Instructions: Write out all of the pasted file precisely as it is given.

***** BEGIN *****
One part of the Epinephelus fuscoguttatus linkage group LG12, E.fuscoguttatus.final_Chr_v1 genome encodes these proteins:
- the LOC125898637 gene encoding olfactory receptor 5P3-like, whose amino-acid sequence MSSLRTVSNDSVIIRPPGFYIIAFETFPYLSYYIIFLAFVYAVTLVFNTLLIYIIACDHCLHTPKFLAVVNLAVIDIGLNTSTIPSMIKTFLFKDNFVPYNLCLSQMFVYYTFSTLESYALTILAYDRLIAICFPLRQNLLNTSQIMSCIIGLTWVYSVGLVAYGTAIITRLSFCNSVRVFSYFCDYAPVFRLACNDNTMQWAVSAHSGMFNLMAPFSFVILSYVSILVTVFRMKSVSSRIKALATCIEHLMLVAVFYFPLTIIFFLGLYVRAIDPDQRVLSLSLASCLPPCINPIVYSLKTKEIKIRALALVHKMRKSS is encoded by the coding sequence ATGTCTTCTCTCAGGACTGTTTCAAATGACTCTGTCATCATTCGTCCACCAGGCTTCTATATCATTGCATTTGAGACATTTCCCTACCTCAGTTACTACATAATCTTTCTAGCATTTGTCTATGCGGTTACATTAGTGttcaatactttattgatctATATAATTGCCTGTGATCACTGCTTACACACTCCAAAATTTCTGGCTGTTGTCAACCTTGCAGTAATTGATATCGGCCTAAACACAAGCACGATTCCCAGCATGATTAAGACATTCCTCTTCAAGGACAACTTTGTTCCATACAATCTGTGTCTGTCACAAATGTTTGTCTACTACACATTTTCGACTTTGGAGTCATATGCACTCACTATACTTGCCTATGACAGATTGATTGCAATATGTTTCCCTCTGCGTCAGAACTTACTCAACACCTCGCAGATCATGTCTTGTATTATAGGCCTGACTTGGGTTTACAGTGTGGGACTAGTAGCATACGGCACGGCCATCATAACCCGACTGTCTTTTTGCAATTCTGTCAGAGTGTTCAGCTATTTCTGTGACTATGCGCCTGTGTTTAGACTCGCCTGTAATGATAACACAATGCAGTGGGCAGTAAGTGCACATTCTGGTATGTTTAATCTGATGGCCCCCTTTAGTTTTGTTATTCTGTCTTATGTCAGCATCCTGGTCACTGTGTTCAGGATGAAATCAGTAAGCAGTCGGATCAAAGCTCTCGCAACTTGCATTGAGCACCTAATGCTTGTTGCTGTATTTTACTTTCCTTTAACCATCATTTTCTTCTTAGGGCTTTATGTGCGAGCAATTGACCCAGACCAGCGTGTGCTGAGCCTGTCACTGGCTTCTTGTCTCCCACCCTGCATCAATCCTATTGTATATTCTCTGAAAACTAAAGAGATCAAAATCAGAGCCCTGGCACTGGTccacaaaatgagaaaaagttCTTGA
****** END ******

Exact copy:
One part of the Epinephelus fuscoguttatus linkage group LG12, E.fuscoguttatus.final_Chr_v1 genome encodes these proteins:
- the LOC125898637 gene encoding olfactory receptor 5P3-like, whose amino-acid sequence MSSLRTVSNDSVIIRPPGFYIIAFETFPYLSYYIIFLAFVYAVTLVFNTLLIYIIACDHCLHTPKFLAVVNLAVIDIGLNTSTIPSMIKTFLFKDNFVPYNLCLSQMFVYYTFSTLESYALTILAYDRLIAICFPLRQNLLNTSQIMSCIIGLTWVYSVGLVAYGTAIITRLSFCNSVRVFSYFCDYAPVFRLACNDNTMQWAVSAHSGMFNLMAPFSFVILSYVSILVTVFRMKSVSSRIKALATCIEHLMLVAVFYFPLTIIFFLGLYVRAIDPDQRVLSLSLASCLPPCINPIVYSLKTKEIKIRALALVHKMRKSS is encoded by the coding sequence ATGTCTTCTCTCAGGACTGTTTCAAATGACTCTGTCATCATTCGTCCACCAGGCTTCTATATCATTGCATTTGAGACATTTCCCTACCTCAGTTACTACATAATCTTTCTAGCATTTGTCTATGCGGTTACATTAGTGttcaatactttattgatctATATAATTGCCTGTGATCACTGCTTACACACTCCAAAATTTCTGGCTGTTGTCAACCTTGCAGTAATTGATATCGGCCTAAACACAAGCACGATTCCCAGCATGATTAAGACATTCCTCTTCAAGGACAACTTTGTTCCATACAATCTGTGTCTGTCACAAATGTTTGTCTACTACACATTTTCGACTTTGGAGTCATATGCACTCACTATACTTGCCTATGACAGATTGATTGCAATATGTTTCCCTCTGCGTCAGAACTTACTCAACACCTCGCAGATCATGTCTTGTATTATAGGCCTGACTTGGGTTTACAGTGTGGGACTAGTAGCATACGGCACGGCCATCATAACCCGACTGTCTTTTTGCAATTCTGTCAGAGTGTTCAGCTATTTCTGTGACTATGCGCCTGTGTTTAGACTCGCCTGTAATGATAACACAATGCAGTGGGCAGTAAGTGCACATTCTGGTATGTTTAATCTGATGGCCCCCTTTAGTTTTGTTATTCTGTCTTATGTCAGCATCCTGGTCACTGTGTTCAGGATGAAATCAGTAAGCAGTCGGATCAAAGCTCTCGCAACTTGCATTGAGCACCTAATGCTTGTTGCTGTATTTTACTTTCCTTTAACCATCATTTTCTTCTTAGGGCTTTATGTGCGAGCAATTGACCCAGACCAGCGTGTGCTGAGCCTGTCACTGGCTTCTTGTCTCCCACCCTGCATCAATCCTATTGTATATTCTCTGAAAACTAAAGAGATCAAAATCAGAGCCCTGGCACTGGTccacaaaatgagaaaaagttCTTGA